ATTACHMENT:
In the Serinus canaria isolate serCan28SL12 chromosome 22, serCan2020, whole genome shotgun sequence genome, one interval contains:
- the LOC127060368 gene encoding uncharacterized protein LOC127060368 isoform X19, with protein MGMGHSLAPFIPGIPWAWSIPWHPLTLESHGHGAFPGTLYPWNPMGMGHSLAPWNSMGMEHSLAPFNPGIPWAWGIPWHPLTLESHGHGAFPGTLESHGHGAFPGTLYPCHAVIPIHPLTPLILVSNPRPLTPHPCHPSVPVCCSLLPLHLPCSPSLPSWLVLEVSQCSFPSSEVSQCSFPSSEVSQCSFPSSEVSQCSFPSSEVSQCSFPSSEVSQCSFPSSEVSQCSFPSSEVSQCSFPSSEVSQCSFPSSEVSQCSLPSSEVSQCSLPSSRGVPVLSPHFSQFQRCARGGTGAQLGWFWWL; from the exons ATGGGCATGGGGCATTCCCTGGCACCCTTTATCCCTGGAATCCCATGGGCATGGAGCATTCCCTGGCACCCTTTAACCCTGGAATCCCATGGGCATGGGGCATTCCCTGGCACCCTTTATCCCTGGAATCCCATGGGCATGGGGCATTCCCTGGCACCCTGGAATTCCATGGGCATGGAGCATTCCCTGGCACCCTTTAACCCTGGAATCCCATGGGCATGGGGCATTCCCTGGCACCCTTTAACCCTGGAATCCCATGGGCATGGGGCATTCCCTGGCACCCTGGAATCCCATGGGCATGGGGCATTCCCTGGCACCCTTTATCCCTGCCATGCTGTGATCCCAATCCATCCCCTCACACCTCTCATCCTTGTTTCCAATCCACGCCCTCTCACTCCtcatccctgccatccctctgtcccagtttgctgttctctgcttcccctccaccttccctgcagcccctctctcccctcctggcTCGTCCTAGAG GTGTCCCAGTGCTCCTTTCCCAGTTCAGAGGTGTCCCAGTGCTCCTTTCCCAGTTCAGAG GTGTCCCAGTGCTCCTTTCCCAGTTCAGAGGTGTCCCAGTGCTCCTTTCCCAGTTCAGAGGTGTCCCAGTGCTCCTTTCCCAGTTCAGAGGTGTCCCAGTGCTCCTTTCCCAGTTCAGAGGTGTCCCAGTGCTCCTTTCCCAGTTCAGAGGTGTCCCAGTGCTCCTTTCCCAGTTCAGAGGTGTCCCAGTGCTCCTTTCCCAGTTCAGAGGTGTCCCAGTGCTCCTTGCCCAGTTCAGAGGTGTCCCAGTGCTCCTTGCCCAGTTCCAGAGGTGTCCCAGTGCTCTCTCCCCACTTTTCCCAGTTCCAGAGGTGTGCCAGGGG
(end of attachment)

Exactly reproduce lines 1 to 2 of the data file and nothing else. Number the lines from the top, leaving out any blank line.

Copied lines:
In the Serinus canaria isolate serCan28SL12 chromosome 22, serCan2020, whole genome shotgun sequence genome, one interval contains:
- the LOC127060368 gene encoding uncharacterized protein LOC127060368 isoform X19, with protein MGMGHSLAPFIPGIPWAWSIPWHPLTLESHGHGAFPGTLYPWNPMGMGHSLAPWNSMGMEHSLAPFNPGIPWAWGIPWHPLTLESHGHGAFPGTLESHGHGAFPGTLYPCHAVIPIHPLTPLILVSNPRPLTPHPCHPSVPVCCSLLPLHLPCSPSLPSWLVLEVSQCSFPSSEVSQCSFPSSEVSQCSFPSSEVSQCSFPSSEVSQCSFPSSEVSQCSFPSSEVSQCSFPSSEVSQCSFPSSEVSQCSFPSSEVSQCSLPSSEVSQCSLPSSRGVPVLSPHFSQFQRCARGGTGAQLGWFWWL; from the exons ATGGGCATGGGGCATTCCCTGGCACCCTTTATCCCTGGAATCCCATGGGCATGGAGCATTCCCTGGCACCCTTTAACCCTGGAATCCCATGGGCATGGGGCATTCCCTGGCACCCTTTATCCCTGGAATCCCATGGGCATGGGGCATTCCCTGGCACCCTGGAATTCCATGGGCATGGAGCATTCCCTGGCACCCTTTAACCCTGGAATCCCATGGGCATGGGGCATTCCCTGGCACCCTTTAACCCTGGAATCCCATGGGCATGGGGCATTCCCTGGCACCCTGGAATCCCATGGGCATGGGGCATTCCCTGGCACCCTTTATCCCTGCCATGCTGTGATCCCAATCCATCCCCTCACACCTCTCATCCTTGTTTCCAATCCACGCCCTCTCACTCCtcatccctgccatccctctgtcccagtttgctgttctctgcttcccctccaccttccctgcagcccctctctcccctcctggcTCGTCCTAGAG GTGTCCCAGTGCTCCTTTCCCAGTTCAGAGGTGTCCCAGTGCTCCTTTCCCAGTTCAGAG GTGTCCCAGTGCTCCTTTCCCAGTTCAGAGGTGTCCCAGTGCTCCTTTCCCAGTTCAGAGGTGTCCCAGTGCTCCTTTCCCAGTTCAGAGGTGTCCCAGTGCTCCTTTCCCAGTTCAGAGGTGTCCCAGTGCTCCTTTCCCAGTTCAGAGGTGTCCCAGTGCTCCTTTCCCAGTTCAGAGGTGTCCCAGTGCTCCTTTCCCAGTTCAGAGGTGTCCCAGTGCTCCTTGCCCAGTTCAGAGGTGTCCCAGTGCTCCTTGCCCAGTTCCAGAGGTGTCCCAGTGCTCTCTCCCCACTTTTCCCAGTTCCAGAGGTGTGCCAGGGG